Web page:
2. How much should I contribute to my HSA?
Think about how you want to use your HSA dollars in the short-term and how much you’re able to set aside for possible future health care expenses. An HSA is like your bank account, and you can change how much you contribute at any time.
Short-term medical expenses
The more you use your HSA to pay for eligible expenses, the more you can save (up to 30%1) because you're using pretax dollars.
See the thousands of items you can buy at optum.com/what2buy. Estimate how much you spend on typical items and contribute to your HSA to cover those costs.
If you have upcoming medical expenses (like a scheduled knee surgery) or you just had a medical emergency that required care (like an appendectomy), it’s smart to increase your HSA contribution. That way, you can use it to pay for those expenses.
Long-term medical expenses
Your HSA dollars can pay for medical expenses when you retire or if you find yourself between jobs. You can use them to pay for health insurance premiums, deductibles, copays and coinsurance.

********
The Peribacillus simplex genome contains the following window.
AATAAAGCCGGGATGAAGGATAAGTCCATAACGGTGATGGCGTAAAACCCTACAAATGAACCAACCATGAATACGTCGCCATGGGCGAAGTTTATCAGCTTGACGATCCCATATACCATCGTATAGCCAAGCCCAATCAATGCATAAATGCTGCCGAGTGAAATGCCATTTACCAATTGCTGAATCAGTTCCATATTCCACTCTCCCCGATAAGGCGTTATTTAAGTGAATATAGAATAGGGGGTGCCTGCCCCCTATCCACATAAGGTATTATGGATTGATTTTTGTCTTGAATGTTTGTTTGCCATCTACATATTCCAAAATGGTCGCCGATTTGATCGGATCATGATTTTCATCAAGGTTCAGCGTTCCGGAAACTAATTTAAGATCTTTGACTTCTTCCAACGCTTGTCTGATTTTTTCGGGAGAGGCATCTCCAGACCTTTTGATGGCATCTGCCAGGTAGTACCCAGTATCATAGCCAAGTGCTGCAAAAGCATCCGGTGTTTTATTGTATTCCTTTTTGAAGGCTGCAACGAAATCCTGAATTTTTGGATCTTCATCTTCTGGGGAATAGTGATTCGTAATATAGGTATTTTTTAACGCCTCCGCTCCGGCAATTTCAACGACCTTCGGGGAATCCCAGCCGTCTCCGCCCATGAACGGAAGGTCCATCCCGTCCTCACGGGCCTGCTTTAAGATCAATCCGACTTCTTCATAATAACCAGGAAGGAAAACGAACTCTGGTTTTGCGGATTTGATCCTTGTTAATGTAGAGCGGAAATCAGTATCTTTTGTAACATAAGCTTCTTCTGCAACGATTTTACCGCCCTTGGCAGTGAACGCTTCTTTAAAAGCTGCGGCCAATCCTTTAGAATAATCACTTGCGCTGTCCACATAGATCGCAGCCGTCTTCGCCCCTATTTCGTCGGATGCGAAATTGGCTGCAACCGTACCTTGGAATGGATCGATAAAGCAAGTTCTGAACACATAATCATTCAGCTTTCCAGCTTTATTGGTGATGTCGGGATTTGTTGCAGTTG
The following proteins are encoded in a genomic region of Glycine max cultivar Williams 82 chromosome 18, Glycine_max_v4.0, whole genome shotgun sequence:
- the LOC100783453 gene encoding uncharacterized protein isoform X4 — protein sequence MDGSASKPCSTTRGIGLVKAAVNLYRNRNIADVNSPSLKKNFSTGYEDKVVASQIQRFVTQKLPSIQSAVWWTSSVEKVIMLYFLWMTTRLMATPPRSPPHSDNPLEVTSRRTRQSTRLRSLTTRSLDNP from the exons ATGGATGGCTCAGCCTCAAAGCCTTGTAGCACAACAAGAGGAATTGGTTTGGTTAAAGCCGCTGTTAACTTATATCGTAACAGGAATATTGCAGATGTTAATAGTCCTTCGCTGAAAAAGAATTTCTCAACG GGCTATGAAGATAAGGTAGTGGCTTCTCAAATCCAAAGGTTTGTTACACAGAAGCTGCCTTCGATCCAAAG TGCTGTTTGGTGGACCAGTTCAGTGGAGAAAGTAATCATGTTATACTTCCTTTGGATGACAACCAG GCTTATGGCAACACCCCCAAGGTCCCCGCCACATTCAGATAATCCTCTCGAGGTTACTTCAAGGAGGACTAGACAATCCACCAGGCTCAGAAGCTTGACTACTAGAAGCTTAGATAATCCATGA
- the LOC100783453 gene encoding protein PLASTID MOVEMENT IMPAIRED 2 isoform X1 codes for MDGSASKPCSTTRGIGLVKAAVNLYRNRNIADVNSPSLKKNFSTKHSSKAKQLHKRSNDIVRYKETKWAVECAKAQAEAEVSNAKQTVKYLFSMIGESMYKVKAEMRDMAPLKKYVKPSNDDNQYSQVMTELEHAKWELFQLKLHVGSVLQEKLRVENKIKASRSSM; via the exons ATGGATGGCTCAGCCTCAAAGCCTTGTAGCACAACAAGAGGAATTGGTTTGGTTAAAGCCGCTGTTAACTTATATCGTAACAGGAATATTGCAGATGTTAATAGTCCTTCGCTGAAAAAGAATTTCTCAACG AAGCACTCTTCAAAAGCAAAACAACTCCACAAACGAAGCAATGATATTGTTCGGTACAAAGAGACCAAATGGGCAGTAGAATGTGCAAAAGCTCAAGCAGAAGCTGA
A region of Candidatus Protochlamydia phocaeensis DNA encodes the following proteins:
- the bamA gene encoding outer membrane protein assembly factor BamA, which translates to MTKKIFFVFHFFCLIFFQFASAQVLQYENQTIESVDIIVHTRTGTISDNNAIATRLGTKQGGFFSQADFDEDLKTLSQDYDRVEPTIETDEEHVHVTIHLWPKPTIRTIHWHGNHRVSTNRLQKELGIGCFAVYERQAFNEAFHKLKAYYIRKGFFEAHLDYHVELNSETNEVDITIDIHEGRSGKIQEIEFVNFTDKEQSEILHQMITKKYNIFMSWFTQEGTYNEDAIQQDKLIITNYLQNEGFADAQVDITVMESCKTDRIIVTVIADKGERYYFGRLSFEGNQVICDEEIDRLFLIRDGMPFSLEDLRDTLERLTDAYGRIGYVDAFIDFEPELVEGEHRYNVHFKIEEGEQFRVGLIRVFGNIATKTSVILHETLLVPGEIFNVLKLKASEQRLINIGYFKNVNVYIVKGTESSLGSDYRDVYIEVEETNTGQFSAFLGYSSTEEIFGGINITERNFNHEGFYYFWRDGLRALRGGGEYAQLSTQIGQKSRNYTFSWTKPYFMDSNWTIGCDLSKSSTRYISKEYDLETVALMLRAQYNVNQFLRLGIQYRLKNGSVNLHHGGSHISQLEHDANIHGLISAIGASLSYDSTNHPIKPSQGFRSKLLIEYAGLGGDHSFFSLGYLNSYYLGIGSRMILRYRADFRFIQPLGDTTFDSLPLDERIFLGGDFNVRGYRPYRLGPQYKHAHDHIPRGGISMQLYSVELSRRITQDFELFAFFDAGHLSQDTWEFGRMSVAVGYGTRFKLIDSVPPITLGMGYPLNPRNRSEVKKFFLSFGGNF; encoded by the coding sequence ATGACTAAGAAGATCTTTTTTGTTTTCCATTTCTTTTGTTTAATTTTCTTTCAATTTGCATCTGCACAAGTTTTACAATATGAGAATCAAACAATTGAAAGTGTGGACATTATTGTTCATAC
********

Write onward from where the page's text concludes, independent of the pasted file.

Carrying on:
After you turn 65, you can use your HSA dollars for anything (you’ll just pay ordinary income tax on those expenses).
Annual HSA contribution limits
You can contribute to an HSA when you’re enrolled in an eligible high-deductible health plan (HDHP). The IRS sets an annual contribution limit, which is the maximum amount you and your employer combined can contribute to your HSA in that tax year.
Keep in mind that if you have more than one HSA, the limit applies to contributions to all of your HSAs in that tax year.
- For 2023 — $3,850 for individuals and $7,750 for families
- For 2024 — $4,150 for individuals and $8,300 for families
- Once you turn 55, you can contribute an extra $1,000 per year; this is usually called a catch-up contribution
Read "Manage your HSA contributions" at optum.com/hsacontribute.